2013 – COM 2013, Montreal, Canada


Clay minerals can cause nightmares with mineral processing. These clay minerals typically
form in near surface geological environments due to weathering, particularly above the
natural water table, sedimentation and digenesis and are common in hydrothermally altered
rocks. Clay minerals associated with alteration is referred to as Argillic alteration. The
extremely small particle size, usually <2 microns (sometimes coarser or finer) and with the
very high specific surface area, these clay minerals are highly reactive and respond to
changes in the processing environment. Understanding the geology, mineralogy and correctly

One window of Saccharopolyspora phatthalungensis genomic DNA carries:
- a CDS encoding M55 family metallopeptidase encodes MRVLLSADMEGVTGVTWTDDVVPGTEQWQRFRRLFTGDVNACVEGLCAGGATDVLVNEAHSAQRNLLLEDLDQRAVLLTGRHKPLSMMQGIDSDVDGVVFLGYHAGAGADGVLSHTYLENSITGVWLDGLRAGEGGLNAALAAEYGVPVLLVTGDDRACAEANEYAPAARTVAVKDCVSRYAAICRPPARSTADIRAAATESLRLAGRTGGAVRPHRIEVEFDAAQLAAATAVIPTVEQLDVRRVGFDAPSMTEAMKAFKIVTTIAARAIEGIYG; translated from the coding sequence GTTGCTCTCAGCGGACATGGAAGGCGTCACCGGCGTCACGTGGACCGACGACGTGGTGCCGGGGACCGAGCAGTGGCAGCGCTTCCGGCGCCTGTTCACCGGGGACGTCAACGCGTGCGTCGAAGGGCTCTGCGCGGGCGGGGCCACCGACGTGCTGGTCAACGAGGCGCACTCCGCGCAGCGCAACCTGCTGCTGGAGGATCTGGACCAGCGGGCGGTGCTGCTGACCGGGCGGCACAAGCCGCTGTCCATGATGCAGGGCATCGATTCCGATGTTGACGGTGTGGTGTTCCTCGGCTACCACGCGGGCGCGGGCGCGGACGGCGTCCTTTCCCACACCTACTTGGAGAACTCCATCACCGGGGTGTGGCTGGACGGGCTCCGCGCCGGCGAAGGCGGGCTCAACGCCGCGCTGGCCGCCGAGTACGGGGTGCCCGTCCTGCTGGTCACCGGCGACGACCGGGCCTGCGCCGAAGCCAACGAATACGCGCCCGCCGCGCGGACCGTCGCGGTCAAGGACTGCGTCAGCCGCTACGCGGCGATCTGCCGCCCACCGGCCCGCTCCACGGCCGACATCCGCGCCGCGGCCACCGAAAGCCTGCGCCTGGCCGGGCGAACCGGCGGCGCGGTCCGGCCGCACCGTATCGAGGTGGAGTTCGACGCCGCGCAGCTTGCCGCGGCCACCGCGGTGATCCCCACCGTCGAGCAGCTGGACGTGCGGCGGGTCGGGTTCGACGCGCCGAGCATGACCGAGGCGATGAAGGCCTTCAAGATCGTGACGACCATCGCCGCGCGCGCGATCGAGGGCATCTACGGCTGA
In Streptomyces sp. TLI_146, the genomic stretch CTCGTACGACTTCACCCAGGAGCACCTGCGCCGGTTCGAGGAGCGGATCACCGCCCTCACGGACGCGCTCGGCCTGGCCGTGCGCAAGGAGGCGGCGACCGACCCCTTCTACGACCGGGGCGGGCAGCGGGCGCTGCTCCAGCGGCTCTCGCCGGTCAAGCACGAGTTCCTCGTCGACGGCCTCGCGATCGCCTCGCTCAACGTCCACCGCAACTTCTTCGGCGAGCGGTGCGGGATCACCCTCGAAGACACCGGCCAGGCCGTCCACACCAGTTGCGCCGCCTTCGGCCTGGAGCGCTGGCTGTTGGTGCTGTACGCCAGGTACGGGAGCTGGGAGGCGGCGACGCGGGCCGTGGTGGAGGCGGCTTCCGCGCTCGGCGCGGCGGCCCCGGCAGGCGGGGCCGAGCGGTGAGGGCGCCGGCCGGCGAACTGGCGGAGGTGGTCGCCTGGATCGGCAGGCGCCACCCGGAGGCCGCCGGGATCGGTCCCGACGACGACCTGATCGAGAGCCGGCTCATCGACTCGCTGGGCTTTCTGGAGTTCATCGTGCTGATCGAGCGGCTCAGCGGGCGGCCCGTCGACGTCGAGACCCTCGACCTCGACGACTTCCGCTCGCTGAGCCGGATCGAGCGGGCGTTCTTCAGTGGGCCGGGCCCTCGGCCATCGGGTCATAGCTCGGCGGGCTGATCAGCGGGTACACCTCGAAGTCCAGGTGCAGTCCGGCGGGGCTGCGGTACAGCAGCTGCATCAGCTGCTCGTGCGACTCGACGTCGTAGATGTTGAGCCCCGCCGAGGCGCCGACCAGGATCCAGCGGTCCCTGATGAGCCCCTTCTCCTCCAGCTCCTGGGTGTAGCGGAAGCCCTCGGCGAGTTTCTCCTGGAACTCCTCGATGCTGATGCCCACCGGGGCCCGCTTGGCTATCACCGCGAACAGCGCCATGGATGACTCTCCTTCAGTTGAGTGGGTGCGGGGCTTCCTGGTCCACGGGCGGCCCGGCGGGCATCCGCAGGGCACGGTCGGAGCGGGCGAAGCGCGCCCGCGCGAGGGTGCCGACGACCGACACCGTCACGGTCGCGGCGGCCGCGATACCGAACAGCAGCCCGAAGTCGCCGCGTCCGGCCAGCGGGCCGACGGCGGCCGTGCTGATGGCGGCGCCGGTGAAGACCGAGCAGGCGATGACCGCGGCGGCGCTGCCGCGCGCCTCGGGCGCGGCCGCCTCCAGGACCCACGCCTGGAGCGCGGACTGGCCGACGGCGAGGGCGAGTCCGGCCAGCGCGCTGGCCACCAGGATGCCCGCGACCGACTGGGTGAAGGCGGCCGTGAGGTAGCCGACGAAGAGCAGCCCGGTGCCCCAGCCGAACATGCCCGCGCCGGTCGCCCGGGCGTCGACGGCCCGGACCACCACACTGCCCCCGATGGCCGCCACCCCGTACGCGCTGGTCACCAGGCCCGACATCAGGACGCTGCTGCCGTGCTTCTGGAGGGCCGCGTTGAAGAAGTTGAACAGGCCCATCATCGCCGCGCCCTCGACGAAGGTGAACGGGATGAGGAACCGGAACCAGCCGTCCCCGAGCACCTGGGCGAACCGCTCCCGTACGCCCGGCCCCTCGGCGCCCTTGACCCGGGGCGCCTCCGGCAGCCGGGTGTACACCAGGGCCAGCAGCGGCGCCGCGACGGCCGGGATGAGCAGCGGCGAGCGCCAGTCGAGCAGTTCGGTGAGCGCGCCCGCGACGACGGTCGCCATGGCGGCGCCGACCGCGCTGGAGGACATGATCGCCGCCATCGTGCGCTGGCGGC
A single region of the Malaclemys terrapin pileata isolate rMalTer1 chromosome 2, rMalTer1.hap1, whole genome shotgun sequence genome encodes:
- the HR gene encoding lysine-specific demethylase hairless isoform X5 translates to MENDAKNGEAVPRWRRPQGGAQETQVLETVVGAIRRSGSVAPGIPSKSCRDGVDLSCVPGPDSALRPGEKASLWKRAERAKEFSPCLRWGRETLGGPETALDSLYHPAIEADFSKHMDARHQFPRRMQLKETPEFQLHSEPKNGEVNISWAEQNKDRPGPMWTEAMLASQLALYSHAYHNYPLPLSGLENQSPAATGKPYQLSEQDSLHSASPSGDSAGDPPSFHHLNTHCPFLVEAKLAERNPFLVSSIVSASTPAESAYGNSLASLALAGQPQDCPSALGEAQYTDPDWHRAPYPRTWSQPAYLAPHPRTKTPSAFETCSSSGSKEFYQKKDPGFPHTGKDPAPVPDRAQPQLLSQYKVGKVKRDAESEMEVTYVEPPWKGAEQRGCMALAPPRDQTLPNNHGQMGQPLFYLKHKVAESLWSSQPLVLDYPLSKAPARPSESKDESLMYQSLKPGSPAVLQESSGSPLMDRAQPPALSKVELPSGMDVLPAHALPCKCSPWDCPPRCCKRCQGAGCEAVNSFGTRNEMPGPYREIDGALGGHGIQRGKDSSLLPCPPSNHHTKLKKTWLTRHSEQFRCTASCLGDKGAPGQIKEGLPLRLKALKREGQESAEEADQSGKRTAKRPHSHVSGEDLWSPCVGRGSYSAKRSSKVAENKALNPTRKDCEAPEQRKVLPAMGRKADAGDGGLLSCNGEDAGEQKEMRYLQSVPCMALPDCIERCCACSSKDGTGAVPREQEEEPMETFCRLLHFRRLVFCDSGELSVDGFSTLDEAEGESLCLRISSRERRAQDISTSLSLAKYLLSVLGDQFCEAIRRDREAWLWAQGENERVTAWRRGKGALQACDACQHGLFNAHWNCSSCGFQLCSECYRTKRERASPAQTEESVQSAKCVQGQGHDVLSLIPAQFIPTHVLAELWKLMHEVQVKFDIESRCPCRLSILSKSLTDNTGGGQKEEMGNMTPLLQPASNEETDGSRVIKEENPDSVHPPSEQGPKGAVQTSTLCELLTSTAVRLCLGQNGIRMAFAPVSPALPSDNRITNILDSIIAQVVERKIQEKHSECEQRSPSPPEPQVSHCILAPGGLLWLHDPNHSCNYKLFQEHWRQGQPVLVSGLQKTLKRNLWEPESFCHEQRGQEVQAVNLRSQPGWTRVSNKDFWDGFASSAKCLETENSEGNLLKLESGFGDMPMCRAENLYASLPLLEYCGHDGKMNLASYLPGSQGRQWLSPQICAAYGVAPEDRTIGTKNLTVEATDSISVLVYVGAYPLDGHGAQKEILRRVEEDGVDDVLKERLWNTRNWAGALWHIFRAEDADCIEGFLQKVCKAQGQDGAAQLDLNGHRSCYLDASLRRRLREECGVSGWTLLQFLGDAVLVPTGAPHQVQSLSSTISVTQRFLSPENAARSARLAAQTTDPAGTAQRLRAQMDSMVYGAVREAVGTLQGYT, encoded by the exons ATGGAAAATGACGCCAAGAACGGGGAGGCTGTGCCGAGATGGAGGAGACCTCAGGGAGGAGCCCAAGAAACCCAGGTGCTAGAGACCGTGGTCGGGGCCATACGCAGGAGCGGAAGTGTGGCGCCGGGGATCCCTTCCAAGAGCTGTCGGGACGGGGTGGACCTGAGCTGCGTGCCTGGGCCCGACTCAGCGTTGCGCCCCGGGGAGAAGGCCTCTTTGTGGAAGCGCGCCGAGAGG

selecting representative samples of the ore to be processed is critical in getting the mineral
processing right. Clays have the potential, if not recognised, to destroy project economics.
Testing at an early stage of representative ore samples is critical.
The presence of clays in hard rock comes as a surprise if not fully understood. Similarly
waste dilution from country rock containing clay can adversely affect the process. There are
some solutions which assist in processing high clay ores but do not negate all of the
The presence of clays has a major influence on the process selection and equipment used in
the final flowsheet. The industry has paid a heavy price on a number of projects where the
clay was not recognised or the process plant was based on a hard rock design which later
proved to be totally unsuitable. Trying to mitigate the impact of clay on the process, if the
percentage of clay in the feed cannot be controlled, is a mineral processing challenge.

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